NASA (National Aeronautics and Space Administration) has officially commissioned StudioKCA –Klimoski Chang Architects – to craft an installation that resembles a shell for hearing the cosmic sounds of satellites, stationed in the orbits.
And they designed one!!
The ‘Orbit Pavilion’ is designed as a wandering exhibition to focus on the undetectable sounds and trajectories of 19 NASA satellites orbiting the Planet Earth.
Inspired by our childhood memories of listening to sea shells while strolling along the beach, StudioKCA created a chasmal nautilus structure using 3,500 square feet of Water-Jet cut Aluminum panels etched with over 100 orbital paths, built in together, and anchored to a curved framework of aluminium tubes.
The edifice showcases a 30 feet diameter inner space with a large oculus at its core. An assortment of 24 speakers automated by artist and composer Shane Myrbeck from Arup, were employed to record, transform and broadcast the sounds of the satellites.
StudioKCA created a 3D sound chamber where visitors move in and actually listen to sounds of NASA satellites as they hover over, below and around them, in real time.
The surface holes perforated resonate the orbital paths, culminating in the centre of the sound chamber, while helping to alleviate external noise and reduce wind load on the light structure. This masterpiece of NASA, the Orbit Pavilion had its unveiling in New York City at the World Science Festival and is currently accommodated at the space agency’s’ Jet Propulsion Laboratory in Pasadena, California.
The large metallic body of the pavilion, curving into the form of a shell reminds us constantly of the immensity of space. Even though the scale seems small in figures, its monumental on the inside, especially engraved with numerous orbital conduits. Created as double-curved shell, it consists of 1300 linear feet of curved aluminium tubes, forming a structural Spiral Diagrid. The Spiral Diagrid is one of the most stable forms of structure with equal release of tension and compression. It is primarily tied with the footing of the structure, and is used to hold curved glazing and cases such as this one. This co-operates with the core, providing stiffness.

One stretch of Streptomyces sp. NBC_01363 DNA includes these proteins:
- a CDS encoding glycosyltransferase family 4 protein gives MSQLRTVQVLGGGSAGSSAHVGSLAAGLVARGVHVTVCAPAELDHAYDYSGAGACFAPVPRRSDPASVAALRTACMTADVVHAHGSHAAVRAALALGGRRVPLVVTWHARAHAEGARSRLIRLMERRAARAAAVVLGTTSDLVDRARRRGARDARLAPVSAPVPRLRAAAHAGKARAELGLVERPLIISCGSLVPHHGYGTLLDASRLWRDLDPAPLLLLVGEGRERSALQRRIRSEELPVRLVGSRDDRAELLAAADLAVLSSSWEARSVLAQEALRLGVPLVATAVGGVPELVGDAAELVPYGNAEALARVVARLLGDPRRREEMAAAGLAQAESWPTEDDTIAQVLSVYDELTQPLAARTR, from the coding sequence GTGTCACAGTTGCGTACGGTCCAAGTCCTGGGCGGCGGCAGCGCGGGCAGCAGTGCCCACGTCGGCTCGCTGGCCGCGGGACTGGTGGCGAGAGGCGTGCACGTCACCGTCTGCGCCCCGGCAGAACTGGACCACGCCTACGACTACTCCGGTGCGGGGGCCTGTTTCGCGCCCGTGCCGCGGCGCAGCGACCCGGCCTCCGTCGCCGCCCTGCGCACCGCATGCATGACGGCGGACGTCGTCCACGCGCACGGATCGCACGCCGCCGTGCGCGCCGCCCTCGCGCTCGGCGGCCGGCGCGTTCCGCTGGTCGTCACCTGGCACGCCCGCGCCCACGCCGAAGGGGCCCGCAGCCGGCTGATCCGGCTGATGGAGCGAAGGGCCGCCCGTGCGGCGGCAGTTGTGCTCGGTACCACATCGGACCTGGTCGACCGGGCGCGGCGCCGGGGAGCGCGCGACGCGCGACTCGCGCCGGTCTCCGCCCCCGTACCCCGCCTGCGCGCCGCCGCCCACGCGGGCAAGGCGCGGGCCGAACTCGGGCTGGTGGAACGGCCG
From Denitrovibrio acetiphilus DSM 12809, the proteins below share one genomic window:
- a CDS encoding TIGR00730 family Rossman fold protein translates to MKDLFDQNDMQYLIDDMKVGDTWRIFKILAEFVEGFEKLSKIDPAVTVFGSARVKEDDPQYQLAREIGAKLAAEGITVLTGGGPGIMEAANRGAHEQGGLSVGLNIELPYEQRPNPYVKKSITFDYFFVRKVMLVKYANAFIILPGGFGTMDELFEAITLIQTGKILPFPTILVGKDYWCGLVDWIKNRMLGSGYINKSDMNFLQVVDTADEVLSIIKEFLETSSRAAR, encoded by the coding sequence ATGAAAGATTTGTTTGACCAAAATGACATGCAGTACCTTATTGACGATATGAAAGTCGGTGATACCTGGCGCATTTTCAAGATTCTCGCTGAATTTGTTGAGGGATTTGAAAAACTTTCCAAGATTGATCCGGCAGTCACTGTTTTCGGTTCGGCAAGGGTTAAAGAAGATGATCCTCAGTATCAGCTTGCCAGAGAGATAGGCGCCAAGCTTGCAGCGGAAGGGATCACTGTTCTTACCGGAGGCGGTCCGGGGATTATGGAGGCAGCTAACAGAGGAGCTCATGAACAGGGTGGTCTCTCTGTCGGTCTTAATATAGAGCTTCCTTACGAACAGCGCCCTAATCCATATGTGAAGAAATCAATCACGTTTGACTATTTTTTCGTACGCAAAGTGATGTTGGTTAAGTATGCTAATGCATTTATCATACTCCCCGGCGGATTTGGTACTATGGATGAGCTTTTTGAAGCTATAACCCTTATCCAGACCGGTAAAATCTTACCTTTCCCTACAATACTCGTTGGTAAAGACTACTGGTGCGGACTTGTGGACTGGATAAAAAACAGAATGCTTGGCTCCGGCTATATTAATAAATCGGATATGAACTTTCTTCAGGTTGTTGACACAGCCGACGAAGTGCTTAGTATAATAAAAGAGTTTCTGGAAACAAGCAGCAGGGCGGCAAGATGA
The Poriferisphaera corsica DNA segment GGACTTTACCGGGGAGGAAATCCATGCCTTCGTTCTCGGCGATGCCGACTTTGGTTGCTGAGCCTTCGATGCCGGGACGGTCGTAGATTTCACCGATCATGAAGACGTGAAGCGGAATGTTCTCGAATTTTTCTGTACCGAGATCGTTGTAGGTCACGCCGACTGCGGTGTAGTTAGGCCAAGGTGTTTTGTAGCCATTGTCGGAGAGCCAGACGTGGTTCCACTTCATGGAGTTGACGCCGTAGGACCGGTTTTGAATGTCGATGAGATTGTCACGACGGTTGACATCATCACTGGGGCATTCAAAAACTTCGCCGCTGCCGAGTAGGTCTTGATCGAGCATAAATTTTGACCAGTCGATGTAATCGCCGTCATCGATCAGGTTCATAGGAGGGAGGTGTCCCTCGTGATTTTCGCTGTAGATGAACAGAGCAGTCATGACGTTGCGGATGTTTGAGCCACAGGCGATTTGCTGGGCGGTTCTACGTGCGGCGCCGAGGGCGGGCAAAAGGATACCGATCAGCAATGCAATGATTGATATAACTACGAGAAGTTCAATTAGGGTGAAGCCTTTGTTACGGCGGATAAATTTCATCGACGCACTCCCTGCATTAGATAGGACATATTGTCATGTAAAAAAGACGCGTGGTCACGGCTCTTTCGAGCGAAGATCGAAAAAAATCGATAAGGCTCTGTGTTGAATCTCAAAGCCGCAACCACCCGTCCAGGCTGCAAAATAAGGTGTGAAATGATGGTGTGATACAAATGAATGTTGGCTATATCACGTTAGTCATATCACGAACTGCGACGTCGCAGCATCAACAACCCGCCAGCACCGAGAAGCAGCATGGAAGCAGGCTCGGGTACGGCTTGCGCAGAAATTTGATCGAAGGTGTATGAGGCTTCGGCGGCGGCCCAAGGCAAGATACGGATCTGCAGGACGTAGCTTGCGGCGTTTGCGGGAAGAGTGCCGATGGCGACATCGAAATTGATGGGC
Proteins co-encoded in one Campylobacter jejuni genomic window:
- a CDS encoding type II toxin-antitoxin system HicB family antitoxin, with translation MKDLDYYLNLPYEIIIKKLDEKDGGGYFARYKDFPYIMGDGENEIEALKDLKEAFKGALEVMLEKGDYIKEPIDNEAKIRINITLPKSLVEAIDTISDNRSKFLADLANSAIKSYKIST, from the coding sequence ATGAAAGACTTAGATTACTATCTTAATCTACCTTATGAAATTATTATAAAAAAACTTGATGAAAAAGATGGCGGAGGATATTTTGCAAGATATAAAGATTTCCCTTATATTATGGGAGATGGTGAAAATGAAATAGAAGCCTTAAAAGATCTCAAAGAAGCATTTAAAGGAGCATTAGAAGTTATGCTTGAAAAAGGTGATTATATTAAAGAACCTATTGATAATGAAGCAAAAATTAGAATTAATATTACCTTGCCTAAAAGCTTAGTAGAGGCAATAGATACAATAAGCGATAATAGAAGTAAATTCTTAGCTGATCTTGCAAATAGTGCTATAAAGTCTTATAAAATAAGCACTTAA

NASA also studies the Earth. Since sound can’t travel in space, the satellites don’t in reality make any noises. But the creators wanted to represent the movement of the satellites with sound, rather than visuals, and offer an alternative way of wrapping your head around the NASA Earth satellites.
“We like to call it ‘sneaking up on learning,’” said David Delgado, an artist, designer and educator at NASA’s Jet Propulsion Laboratory who worked on the Orbit Pavilion.
“We plant the seeds of curiosity with people, and when they leave they want to know more.”
STUDIOKCA is known to approach each project holistically, working to create environments that feel simple, connected and complete. Whether they are designing a residence, a commercial space, an art installation, or a light, they strive to tell a story and create a sense of place that resonates with the end user and the local environment in order to create thoughtful and thought provoking objects and spaces.
This mesh of a diagrid metal system does not take the load at awkward angles and instead focuses on tight bracing towards the core and deviating from the rectilinear shape.The structure is not symmetrical, yet it visually defines a well-balanced and dynamic form that invites its visitors within.